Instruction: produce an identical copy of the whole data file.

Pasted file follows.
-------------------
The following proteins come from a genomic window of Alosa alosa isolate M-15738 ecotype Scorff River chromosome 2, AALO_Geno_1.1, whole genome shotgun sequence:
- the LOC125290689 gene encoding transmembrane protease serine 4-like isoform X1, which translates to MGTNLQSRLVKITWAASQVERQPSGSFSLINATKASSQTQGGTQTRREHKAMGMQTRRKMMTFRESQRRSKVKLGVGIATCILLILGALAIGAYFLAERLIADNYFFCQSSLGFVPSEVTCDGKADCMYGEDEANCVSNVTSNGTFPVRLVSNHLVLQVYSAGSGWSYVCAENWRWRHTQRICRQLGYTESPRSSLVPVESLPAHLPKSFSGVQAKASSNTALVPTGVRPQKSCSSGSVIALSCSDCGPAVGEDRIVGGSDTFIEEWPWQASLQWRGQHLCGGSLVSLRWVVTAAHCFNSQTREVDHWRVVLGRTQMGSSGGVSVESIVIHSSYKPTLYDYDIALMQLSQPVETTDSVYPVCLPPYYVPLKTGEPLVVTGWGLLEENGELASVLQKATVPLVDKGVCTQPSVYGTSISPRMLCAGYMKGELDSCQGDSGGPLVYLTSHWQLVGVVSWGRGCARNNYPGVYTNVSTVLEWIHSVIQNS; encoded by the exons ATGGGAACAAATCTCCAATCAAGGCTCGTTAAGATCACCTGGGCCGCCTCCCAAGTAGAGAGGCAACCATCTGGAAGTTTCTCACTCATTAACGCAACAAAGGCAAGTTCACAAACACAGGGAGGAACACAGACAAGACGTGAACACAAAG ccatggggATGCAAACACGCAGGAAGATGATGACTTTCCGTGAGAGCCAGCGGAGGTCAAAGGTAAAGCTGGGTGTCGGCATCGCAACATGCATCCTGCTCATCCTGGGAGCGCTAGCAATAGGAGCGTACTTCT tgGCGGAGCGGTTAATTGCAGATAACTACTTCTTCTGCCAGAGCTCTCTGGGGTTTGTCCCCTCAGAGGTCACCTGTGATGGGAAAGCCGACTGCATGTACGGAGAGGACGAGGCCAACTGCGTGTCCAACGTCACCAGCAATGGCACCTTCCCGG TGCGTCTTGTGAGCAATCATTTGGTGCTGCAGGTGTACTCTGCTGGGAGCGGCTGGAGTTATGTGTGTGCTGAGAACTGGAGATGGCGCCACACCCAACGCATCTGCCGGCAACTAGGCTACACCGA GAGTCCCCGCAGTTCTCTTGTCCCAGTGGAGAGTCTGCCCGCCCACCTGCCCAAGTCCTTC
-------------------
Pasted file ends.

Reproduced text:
The following proteins come from a genomic window of Alosa alosa isolate M-15738 ecotype Scorff River chromosome 2, AALO_Geno_1.1, whole genome shotgun sequence:
- the LOC125290689 gene encoding transmembrane protease serine 4-like isoform X1, which translates to MGTNLQSRLVKITWAASQVERQPSGSFSLINATKASSQTQGGTQTRREHKAMGMQTRRKMMTFRESQRRSKVKLGVGIATCILLILGALAIGAYFLAERLIADNYFFCQSSLGFVPSEVTCDGKADCMYGEDEANCVSNVTSNGTFPVRLVSNHLVLQVYSAGSGWSYVCAENWRWRHTQRICRQLGYTESPRSSLVPVESLPAHLPKSFSGVQAKASSNTALVPTGVRPQKSCSSGSVIALSCSDCGPAVGEDRIVGGSDTFIEEWPWQASLQWRGQHLCGGSLVSLRWVVTAAHCFNSQTREVDHWRVVLGRTQMGSSGGVSVESIVIHSSYKPTLYDYDIALMQLSQPVETTDSVYPVCLPPYYVPLKTGEPLVVTGWGLLEENGELASVLQKATVPLVDKGVCTQPSVYGTSISPRMLCAGYMKGELDSCQGDSGGPLVYLTSHWQLVGVVSWGRGCARNNYPGVYTNVSTVLEWIHSVIQNS; encoded by the exons ATGGGAACAAATCTCCAATCAAGGCTCGTTAAGATCACCTGGGCCGCCTCCCAAGTAGAGAGGCAACCATCTGGAAGTTTCTCACTCATTAACGCAACAAAGGCAAGTTCACAAACACAGGGAGGAACACAGACAAGACGTGAACACAAAG ccatggggATGCAAACACGCAGGAAGATGATGACTTTCCGTGAGAGCCAGCGGAGGTCAAAGGTAAAGCTGGGTGTCGGCATCGCAACATGCATCCTGCTCATCCTGGGAGCGCTAGCAATAGGAGCGTACTTCT tgGCGGAGCGGTTAATTGCAGATAACTACTTCTTCTGCCAGAGCTCTCTGGGGTTTGTCCCCTCAGAGGTCACCTGTGATGGGAAAGCCGACTGCATGTACGGAGAGGACGAGGCCAACTGCGTGTCCAACGTCACCAGCAATGGCACCTTCCCGG TGCGTCTTGTGAGCAATCATTTGGTGCTGCAGGTGTACTCTGCTGGGAGCGGCTGGAGTTATGTGTGTGCTGAGAACTGGAGATGGCGCCACACCCAACGCATCTGCCGGCAACTAGGCTACACCGA GAGTCCCCGCAGTTCTCTTGTCCCAGTGGAGAGTCTGCCCGCCCACCTGCCCAAGTCCTTC